Herniated disc and Ironman?

author : AMSSM
comments : 1

Is it too big of a risk to train for iron distance while managing a spinal injury?

Member question from alexandriava:

I have had back pain since a bad episode in April this year and have recently been diagnosed with a "large" disc herniation at l4-l5. I have tried some physical therapy and am currently beginning to receive epidural steroid injections. My goal for 2016 is Ironman in October and am wondering if am being too ambitious. This year I was able to complete several tris up to a 70.3 while managing the injury. My plan would be to heal as much as possible and be healthy April 1. Am I risking significant further injury while continuing to compete?

Answer from Deanne Eccles-Rotar, M.D.
Member AMSSM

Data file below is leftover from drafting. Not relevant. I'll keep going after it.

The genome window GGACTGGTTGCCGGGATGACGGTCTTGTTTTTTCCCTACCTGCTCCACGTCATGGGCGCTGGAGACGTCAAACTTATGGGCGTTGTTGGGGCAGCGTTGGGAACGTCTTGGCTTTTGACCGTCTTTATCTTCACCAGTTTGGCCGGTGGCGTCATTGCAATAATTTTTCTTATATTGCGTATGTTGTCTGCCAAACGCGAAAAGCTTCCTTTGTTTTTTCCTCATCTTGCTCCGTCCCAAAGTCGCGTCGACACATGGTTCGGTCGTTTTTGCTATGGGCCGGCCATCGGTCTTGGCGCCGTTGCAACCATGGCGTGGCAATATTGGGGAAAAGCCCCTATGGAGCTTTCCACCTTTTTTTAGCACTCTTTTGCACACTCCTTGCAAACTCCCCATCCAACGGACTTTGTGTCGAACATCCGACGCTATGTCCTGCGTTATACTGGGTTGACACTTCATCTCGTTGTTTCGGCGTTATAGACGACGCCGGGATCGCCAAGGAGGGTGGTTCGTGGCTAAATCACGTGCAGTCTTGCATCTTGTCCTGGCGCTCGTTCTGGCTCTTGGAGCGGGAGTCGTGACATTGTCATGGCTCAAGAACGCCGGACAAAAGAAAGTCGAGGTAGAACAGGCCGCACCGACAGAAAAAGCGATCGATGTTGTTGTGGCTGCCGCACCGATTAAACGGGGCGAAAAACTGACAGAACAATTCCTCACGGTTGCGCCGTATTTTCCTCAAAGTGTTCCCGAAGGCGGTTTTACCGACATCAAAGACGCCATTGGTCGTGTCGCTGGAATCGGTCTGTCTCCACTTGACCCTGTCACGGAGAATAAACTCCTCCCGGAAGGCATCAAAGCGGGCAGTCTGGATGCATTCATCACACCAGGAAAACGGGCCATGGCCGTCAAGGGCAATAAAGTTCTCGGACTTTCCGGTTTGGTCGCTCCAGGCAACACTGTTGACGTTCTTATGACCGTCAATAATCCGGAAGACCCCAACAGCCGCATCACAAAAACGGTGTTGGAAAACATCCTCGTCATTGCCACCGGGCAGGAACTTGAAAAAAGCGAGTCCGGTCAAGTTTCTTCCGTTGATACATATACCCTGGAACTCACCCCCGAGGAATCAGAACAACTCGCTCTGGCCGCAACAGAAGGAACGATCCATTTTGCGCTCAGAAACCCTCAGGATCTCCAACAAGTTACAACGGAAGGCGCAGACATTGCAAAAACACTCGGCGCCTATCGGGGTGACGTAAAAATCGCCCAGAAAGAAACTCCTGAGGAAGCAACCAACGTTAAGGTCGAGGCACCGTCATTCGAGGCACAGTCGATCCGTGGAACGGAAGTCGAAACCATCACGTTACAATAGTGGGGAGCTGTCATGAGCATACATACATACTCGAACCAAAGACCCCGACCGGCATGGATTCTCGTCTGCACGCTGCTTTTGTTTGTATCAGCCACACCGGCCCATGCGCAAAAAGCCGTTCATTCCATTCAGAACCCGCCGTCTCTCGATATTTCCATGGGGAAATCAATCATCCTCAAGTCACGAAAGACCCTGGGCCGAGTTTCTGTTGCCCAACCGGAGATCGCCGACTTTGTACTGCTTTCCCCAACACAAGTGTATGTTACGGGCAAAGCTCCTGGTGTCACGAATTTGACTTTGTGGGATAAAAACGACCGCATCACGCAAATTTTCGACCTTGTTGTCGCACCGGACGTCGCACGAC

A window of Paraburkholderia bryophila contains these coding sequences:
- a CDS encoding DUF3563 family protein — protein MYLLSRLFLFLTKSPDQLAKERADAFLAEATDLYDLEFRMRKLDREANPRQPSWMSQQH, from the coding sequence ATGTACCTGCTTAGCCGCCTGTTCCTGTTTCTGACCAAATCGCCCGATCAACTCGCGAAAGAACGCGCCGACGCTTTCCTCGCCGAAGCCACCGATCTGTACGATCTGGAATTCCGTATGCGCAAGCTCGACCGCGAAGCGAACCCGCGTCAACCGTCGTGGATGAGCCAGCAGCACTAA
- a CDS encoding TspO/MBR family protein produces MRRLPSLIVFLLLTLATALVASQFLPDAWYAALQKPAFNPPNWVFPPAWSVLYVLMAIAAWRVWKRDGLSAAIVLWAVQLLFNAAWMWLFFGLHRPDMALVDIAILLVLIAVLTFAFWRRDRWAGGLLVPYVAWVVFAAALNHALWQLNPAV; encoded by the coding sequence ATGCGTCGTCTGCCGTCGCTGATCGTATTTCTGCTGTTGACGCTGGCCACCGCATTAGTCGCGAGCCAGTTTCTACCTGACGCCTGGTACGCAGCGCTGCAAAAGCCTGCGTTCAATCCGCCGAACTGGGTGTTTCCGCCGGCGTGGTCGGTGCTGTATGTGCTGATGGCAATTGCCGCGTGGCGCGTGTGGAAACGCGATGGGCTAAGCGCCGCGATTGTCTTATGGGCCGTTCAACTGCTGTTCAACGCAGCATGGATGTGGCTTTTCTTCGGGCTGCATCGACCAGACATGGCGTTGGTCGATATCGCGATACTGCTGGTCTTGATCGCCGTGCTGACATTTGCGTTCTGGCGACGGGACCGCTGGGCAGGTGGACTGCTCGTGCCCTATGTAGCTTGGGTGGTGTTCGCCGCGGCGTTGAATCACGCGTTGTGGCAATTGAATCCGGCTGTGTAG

Having a large disc herniation and trying to train through it is a challenge.  I do think there are things you can do to help you progress your training and avoid surgical intervention for the disc herniation.  The lumbar discs are composed of an annulus and a nucleus.  A visual analogy is to picture a jelly filled donut where the annulus is the outer crust and the nucleus is the inner jelly.  The annulus is composed of a fibrous ring of tissue that tries to keep the inner gel-like nucleus from squishing out from between the vertebral bone.  The purpose of having the inner gel like nucleus is to allow movement between the vertebral bodies.  There are typically 5 lumbar vertebrae and the lumbar area of the spine allows most of the movement in the spine because the upper thoracic movement is restricted somewhat by the rib cage.  When the annular ring sustains a tear in the fibers it is possible for the nucleus to push out beyond the edge of the vertebral bone where it can come into contact with exiting nerve roots.  Annular tearing usually occurs from forceful flexion of the spine with a rotation in combination with inadequate abdominal and paraspinal muscle bracing at the time of the flexion.  If the fibers of the nucleus only stretch the disc may bulge; this is fairly common with aging.  In this case the disc may not actually contact exiting nerve roots but can extend past the edge of the vertebral body.  When the nucleus herniates it pushes through the fibers of the annulus and can migrate up or down into the central spinal canal or recess and contact the exiting nerve root at that level.  In your case this would most likely be either the L4 or L5 nerve root.  The nucleus material is very irritating to the nerve root and when it contacts the nerve you feel pain radiating down into the leg.